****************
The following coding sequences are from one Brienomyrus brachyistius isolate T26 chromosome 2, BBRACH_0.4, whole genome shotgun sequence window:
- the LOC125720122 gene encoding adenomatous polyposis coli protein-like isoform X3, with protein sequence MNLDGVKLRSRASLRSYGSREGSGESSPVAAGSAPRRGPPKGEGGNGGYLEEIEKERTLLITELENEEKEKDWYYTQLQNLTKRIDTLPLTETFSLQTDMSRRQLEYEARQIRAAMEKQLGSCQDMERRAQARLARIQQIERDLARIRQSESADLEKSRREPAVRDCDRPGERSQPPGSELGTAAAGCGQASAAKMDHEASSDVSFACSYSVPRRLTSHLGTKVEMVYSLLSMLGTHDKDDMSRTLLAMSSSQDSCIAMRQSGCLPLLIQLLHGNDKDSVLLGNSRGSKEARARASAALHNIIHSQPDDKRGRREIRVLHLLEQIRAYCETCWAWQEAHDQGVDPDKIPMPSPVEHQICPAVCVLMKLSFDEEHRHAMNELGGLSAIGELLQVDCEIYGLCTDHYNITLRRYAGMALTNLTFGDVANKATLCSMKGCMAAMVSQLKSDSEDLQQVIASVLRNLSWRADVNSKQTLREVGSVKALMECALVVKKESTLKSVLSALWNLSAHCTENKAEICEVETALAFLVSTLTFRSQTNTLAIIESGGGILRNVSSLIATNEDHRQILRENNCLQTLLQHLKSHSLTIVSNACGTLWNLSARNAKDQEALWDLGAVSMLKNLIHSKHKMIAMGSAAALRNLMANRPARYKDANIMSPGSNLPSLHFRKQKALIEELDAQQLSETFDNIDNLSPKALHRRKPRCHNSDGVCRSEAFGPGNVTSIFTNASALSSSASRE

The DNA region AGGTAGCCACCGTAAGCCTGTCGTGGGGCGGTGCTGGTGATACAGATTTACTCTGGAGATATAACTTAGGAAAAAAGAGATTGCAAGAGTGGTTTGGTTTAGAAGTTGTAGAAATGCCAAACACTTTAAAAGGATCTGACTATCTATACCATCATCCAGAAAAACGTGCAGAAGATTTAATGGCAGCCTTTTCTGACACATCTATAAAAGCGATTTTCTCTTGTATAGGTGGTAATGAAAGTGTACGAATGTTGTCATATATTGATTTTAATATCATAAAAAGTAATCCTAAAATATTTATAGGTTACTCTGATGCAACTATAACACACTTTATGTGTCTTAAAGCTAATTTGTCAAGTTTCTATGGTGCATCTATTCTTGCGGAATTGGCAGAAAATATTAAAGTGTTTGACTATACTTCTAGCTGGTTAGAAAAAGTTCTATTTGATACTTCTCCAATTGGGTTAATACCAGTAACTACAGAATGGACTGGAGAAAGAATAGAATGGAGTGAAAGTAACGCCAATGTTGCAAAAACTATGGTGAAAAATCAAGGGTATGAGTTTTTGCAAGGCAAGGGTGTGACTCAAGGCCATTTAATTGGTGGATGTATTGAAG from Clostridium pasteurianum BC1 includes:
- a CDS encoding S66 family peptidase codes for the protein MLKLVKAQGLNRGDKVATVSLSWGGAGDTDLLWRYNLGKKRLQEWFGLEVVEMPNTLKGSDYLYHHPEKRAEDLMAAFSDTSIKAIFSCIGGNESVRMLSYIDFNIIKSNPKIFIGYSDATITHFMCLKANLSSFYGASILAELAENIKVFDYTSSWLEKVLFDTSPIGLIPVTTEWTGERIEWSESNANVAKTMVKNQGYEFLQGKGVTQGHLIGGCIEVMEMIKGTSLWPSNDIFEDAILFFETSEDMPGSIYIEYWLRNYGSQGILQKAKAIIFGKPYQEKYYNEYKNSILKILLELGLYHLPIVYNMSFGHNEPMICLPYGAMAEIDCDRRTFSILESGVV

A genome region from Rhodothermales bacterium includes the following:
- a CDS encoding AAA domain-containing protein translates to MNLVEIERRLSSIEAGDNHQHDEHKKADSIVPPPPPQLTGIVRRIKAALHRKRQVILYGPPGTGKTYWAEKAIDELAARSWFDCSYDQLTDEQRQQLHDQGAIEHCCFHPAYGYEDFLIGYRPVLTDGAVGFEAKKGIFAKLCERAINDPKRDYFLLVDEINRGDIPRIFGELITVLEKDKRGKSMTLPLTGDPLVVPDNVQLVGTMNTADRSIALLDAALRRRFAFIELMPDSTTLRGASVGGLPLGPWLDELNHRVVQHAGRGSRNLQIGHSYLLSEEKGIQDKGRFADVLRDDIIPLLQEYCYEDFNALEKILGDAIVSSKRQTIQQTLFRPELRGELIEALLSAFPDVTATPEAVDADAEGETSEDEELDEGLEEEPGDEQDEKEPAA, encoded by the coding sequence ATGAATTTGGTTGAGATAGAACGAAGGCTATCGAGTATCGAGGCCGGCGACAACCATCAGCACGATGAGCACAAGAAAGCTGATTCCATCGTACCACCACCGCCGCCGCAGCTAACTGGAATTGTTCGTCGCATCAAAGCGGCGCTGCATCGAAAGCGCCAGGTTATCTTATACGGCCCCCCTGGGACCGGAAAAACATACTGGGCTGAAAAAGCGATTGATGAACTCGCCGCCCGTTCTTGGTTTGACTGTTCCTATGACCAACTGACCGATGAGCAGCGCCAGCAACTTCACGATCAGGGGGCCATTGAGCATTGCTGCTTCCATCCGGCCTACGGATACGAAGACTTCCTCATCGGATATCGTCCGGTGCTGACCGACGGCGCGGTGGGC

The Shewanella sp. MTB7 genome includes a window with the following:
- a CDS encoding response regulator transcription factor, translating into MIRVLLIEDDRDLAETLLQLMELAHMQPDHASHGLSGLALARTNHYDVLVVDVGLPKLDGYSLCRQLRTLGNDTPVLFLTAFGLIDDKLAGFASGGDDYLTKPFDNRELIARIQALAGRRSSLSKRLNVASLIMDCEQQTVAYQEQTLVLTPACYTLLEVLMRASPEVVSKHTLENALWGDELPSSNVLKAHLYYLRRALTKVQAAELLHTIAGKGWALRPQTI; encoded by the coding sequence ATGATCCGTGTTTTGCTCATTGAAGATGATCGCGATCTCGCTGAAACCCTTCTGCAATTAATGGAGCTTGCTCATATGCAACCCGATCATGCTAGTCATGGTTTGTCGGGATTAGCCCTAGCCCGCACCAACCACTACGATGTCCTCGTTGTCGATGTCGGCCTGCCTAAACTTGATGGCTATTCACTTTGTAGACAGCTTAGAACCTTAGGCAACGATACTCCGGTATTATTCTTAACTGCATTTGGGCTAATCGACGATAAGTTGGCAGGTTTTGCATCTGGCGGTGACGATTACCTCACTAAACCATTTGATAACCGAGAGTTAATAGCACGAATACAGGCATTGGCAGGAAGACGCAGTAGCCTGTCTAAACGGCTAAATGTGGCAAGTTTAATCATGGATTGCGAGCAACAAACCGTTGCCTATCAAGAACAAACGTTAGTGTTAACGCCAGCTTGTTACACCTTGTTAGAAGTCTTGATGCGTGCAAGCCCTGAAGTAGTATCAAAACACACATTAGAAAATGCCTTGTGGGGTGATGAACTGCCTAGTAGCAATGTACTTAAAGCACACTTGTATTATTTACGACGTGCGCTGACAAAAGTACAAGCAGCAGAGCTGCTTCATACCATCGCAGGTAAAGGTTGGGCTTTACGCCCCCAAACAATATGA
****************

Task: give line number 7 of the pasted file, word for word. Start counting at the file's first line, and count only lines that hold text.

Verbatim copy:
The Shewanella sp. MTB7 genome includes a window with the following: